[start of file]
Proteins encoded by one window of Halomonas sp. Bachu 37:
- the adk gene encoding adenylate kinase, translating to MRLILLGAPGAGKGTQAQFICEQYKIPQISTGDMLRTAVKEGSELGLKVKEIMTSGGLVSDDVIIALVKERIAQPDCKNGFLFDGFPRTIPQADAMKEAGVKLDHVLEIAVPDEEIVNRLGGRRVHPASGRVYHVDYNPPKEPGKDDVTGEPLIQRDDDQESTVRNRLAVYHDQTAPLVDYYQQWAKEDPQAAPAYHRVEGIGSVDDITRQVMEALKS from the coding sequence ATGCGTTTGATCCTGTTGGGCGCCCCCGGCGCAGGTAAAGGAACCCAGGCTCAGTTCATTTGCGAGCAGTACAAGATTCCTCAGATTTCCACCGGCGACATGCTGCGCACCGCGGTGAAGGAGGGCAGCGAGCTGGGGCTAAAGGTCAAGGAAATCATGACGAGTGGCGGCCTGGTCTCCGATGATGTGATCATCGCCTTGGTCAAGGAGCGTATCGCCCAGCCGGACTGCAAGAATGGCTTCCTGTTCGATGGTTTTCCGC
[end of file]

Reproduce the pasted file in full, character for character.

Proteins encoded by one window of Halomonas sp. Bachu 37:
- the adk gene encoding adenylate kinase, translating to MRLILLGAPGAGKGTQAQFICEQYKIPQISTGDMLRTAVKEGSELGLKVKEIMTSGGLVSDDVIIALVKERIAQPDCKNGFLFDGFPRTIPQADAMKEAGVKLDHVLEIAVPDEEIVNRLGGRRVHPASGRVYHVDYNPPKEPGKDDVTGEPLIQRDDDQESTVRNRLAVYHDQTAPLVDYYQQWAKEDPQAAPAYHRVEGIGSVDDITRQVMEALKS from the coding sequence ATGCGTTTGATCCTGTTGGGCGCCCCCGGCGCAGGTAAAGGAACCCAGGCTCAGTTCATTTGCGAGCAGTACAAGATTCCTCAGATTTCCACCGGCGACATGCTGCGCACCGCGGTGAAGGAGGGCAGCGAGCTGGGGCTAAAGGTCAAGGAAATCATGACGAGTGGCGGCCTGGTCTCCGATGATGTGATCATCGCCTTGGTCAAGGAGCGTATCGCCCAGCCGGACTGCAAGAATGGCTTCCTGTTCGATGGTTTTCCGC